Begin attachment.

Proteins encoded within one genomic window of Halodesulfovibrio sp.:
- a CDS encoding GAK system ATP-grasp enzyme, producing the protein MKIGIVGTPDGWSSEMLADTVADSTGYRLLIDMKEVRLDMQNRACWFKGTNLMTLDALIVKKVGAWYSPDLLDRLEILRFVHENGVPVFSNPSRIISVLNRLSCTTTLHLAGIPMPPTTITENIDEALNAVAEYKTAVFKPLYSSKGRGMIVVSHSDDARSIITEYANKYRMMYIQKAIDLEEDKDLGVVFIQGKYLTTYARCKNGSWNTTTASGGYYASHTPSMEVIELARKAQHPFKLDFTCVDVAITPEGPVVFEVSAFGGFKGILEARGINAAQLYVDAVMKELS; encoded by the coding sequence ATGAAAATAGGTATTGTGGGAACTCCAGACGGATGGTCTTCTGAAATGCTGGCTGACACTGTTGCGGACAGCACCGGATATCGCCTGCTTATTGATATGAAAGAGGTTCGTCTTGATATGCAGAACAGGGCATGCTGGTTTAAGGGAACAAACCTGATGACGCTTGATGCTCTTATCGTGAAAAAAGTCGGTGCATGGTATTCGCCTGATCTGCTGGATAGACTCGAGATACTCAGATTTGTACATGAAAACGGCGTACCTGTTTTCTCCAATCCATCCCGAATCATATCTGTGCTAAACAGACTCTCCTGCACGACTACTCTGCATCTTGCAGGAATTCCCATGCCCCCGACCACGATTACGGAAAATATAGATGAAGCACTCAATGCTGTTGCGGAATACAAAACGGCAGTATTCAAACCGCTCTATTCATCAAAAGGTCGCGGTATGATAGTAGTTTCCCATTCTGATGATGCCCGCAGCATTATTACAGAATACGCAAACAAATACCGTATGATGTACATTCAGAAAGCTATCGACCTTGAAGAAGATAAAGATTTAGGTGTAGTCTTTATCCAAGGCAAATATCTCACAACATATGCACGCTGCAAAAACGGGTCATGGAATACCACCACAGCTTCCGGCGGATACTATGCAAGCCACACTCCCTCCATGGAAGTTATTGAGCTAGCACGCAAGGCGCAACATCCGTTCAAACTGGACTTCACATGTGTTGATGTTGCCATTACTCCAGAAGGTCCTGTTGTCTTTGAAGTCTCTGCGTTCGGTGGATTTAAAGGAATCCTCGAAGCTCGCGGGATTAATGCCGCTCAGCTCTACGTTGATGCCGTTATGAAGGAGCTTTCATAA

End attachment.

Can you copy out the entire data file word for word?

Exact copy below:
Proteins encoded within one genomic window of Halodesulfovibrio sp.:
- a CDS encoding GAK system ATP-grasp enzyme, producing the protein MKIGIVGTPDGWSSEMLADTVADSTGYRLLIDMKEVRLDMQNRACWFKGTNLMTLDALIVKKVGAWYSPDLLDRLEILRFVHENGVPVFSNPSRIISVLNRLSCTTTLHLAGIPMPPTTITENIDEALNAVAEYKTAVFKPLYSSKGRGMIVVSHSDDARSIITEYANKYRMMYIQKAIDLEEDKDLGVVFIQGKYLTTYARCKNGSWNTTTASGGYYASHTPSMEVIELARKAQHPFKLDFTCVDVAITPEGPVVFEVSAFGGFKGILEARGINAAQLYVDAVMKELS; encoded by the coding sequence ATGAAAATAGGTATTGTGGGAACTCCAGACGGATGGTCTTCTGAAATGCTGGCTGACACTGTTGCGGACAGCACCGGATATCGCCTGCTTATTGATATGAAAGAGGTTCGTCTTGATATGCAGAACAGGGCATGCTGGTTTAAGGGAACAAACCTGATGACGCTTGATGCTCTTATCGTGAAAAAAGTCGGTGCATGGTATTCGCCTGATCTGCTGGATAGACTCGAGATACTCAGATTTGTACATGAAAACGGCGTACCTGTTTTCTCCAATCCATCCCGAATCATATCTGTGCTAAACAGACTCTCCTGCACGACTACTCTGCATCTTGCAGGAATTCCCATGCCCCCGACCACGATTACGGAAAATATAGATGAAGCACTCAATGCTGTTGCGGAATACAAAACGGCAGTATTCAAACCGCTCTATTCATCAAAAGGTCGCGGTATGATAGTAGTTTCCCATTCTGATGATGCCCGCAGCATTATTACAGAATACGCAAACAAATACCGTATGATGTACATTCAGAAAGCTATCGACCTTGAAGAAGATAAAGATTTAGGTGTAGTCTTTATCCAAGGCAAATATCTCACAACATATGCACGCTGCAAAAACGGGTCATGGAATACCACCACAGCTTCCGGCGGATACTATGCAAGCCACACTCCCTCCATGGAAGTTATTGAGCTAGCACGCAAGGCGCAACATCCGTTCAAACTGGACTTCACATGTGTTGATGTTGCCATTACTCCAGAAGGTCCTGTTGTCTTTGAAGTCTCTGCGTTCGGTGGATTTAAAGGAATCCTCGAAGCTCGCGGGATTAATGCCGCTCAGCTCTACGTTGATGCCGTTATGAAGGAGCTTTCATAA